Non-coding RNAs were discovered at the turn of the 21th century. Several families exist, including long non-coding RNAs, and short non -coding RNAs. The importance of these various RNA species are just beginning to be understood in the nephrology field, and related cardiovascular diseases. MicroRNAs (miRNAs) are involved in the post-transcriptional regulation by modulating expression of several messenger RNAs. Up to 3 000 miRNAs are expressed by human cells. They are 21-25 nt single stranded nucleic acids that trigger translational repression of mRNA by base pairing with the 3' untranslated region of up to a hundred mRNA targets. Renal diseases are consecutive to a deregulation of gene expression, which is at least in part modulated by non-coding RNAs. We and others have shown in the last 12 years that several miRNAs are deregulated during the onset of Chronic kidney disease (CKD) which is linked with cardiovascular damages. miR-223 expression is increased in vivo in big vessels of a mouse model of CKD whereas it is decreased in the serum of both murine models but also human CKD patients. Results on a cohort of 627 CKD patients will be shown.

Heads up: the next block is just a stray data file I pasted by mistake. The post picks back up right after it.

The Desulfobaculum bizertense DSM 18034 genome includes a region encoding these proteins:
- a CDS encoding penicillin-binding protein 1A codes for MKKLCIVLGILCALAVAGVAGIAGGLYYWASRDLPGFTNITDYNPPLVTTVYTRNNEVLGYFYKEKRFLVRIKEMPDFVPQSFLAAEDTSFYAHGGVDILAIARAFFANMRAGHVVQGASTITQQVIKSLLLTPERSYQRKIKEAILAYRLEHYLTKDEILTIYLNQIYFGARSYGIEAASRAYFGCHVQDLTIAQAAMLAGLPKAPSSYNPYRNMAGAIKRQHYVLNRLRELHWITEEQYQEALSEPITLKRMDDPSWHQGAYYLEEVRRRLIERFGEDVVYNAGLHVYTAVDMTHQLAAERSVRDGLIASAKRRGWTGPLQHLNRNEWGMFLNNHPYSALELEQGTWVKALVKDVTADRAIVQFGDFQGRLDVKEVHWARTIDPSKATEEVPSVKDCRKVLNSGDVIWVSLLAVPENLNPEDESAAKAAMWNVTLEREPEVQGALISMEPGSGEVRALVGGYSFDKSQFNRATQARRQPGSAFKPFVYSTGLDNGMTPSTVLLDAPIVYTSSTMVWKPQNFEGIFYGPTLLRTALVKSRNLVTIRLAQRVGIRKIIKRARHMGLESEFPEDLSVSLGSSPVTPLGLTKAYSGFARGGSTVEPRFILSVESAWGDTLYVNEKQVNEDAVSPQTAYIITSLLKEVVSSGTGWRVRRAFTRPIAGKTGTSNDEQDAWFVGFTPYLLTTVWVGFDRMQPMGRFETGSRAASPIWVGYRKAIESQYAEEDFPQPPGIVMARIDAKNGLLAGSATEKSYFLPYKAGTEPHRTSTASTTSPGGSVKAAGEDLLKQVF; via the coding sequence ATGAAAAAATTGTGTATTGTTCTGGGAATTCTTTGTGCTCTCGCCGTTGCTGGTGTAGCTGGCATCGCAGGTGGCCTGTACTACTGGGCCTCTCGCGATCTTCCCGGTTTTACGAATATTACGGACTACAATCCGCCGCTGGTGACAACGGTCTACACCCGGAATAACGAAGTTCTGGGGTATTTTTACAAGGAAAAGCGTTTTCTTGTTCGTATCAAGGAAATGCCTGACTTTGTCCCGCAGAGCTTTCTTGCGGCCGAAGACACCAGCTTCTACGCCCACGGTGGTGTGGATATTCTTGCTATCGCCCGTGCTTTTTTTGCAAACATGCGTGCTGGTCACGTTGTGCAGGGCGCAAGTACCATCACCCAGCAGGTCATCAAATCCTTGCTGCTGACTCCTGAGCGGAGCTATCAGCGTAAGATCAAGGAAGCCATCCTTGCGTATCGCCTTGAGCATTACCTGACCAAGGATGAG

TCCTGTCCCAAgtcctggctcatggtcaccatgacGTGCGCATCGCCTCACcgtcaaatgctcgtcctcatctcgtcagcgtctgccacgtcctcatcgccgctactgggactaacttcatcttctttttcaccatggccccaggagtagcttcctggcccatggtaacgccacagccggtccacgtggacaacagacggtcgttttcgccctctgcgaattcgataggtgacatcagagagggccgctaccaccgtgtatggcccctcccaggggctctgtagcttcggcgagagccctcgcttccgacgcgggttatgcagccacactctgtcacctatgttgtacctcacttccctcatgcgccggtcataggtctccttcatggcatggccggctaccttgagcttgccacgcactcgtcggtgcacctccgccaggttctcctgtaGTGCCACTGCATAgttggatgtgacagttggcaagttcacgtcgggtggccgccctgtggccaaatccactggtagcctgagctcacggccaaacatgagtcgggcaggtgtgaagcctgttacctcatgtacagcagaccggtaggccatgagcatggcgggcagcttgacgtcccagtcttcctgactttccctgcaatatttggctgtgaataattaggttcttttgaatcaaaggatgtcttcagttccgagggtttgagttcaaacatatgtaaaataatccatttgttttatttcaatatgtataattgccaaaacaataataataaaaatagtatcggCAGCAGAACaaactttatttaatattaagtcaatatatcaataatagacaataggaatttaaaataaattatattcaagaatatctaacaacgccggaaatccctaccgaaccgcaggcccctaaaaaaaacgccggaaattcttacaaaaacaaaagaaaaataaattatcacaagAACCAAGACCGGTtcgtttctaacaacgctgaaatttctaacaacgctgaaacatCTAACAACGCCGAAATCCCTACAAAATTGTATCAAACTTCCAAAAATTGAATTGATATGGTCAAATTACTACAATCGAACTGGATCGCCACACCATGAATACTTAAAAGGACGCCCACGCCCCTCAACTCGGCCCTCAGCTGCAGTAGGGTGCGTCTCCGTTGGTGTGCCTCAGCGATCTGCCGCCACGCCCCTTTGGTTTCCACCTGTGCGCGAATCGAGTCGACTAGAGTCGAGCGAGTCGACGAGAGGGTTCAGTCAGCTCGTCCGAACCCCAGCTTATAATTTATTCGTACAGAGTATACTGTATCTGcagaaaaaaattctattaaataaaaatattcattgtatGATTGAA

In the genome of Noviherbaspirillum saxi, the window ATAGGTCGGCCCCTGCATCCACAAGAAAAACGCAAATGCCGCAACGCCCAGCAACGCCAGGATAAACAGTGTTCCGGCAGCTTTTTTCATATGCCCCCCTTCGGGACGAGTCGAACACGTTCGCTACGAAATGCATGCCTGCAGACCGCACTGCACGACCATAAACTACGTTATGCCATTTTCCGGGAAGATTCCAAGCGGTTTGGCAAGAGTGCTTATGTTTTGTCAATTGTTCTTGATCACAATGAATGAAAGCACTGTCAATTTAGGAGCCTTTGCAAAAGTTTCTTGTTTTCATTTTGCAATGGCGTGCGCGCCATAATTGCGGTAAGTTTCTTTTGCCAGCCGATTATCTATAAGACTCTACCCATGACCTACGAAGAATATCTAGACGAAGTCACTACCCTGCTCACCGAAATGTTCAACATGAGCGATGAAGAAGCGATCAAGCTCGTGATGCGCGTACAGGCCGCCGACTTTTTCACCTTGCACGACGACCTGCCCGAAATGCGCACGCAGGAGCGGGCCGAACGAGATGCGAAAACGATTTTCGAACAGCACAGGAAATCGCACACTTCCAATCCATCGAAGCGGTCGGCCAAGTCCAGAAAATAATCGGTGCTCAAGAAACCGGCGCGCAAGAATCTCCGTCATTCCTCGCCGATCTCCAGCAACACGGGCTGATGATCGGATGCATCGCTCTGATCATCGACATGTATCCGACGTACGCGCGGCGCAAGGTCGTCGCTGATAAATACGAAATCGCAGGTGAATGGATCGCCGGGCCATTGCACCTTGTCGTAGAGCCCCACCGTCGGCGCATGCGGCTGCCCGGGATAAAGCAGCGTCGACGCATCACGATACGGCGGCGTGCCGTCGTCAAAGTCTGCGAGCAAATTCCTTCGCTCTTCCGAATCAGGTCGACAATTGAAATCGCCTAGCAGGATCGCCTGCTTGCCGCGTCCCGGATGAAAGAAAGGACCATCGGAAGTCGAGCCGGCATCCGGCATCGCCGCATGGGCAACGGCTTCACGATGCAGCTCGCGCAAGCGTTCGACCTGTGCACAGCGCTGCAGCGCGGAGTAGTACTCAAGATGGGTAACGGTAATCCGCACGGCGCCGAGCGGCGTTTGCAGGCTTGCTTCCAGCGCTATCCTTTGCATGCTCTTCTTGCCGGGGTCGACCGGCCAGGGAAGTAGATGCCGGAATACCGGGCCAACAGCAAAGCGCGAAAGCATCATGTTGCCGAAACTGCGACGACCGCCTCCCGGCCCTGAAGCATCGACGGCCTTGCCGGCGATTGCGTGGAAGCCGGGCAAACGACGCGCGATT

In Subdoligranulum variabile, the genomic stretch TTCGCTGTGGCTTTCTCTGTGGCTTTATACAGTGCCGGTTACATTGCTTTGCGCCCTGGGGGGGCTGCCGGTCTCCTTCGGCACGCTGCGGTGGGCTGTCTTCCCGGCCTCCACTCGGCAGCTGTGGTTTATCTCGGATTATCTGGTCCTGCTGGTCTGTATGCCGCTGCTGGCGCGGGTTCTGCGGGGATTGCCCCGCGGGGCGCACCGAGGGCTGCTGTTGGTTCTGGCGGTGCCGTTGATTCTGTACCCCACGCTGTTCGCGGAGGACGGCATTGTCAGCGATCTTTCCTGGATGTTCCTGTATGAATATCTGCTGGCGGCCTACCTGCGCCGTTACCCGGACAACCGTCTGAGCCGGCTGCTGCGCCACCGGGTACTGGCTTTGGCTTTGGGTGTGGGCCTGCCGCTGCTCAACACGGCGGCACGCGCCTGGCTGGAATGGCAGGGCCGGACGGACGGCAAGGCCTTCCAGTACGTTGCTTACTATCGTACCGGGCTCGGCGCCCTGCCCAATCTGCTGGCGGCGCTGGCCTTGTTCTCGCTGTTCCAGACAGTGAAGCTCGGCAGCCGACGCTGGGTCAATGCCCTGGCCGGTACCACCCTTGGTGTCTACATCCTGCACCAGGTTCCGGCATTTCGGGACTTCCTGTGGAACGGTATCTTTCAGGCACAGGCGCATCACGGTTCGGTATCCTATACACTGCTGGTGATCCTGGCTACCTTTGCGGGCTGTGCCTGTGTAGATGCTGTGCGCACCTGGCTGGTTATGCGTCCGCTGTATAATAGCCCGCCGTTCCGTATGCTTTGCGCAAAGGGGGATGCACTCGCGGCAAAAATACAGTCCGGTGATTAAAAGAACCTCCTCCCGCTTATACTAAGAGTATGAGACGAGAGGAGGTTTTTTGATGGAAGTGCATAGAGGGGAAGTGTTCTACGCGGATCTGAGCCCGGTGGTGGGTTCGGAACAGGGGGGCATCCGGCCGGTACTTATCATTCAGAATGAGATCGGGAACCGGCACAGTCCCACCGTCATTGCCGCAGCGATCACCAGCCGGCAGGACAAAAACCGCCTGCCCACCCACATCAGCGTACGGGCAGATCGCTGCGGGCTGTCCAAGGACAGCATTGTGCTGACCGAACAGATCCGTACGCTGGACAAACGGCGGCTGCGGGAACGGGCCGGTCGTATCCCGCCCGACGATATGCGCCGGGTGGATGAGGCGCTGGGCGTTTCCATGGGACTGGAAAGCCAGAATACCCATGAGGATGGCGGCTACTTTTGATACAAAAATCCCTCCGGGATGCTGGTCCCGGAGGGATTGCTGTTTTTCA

We also evaluated the impact of miR-223 modulation on restenosis in a rat model of carotid artery after balloon injury. The up- and down-expression of miR-223 were induced by adenoviral vectors, that coded either a pre-miR-223 sequence allowing artificial miR-223 over-expression or a sponge sequence, to trapp and inhibit the endogenous miRNA respectively. Restenosis was measured on stained rat carotid sections. We showed that down-expression of miR-223 significantly reduced neointimal hyperplasia in carotids, and was correlated with a 2-3-fold overexpression of miR-223 targets in vitro. We concluded that the down-regulation miR-223 by a sponge strategy may protect against restenosis and could be an innovative therapeutic approach in order to protect blood vessels from restenosis after angioplasty.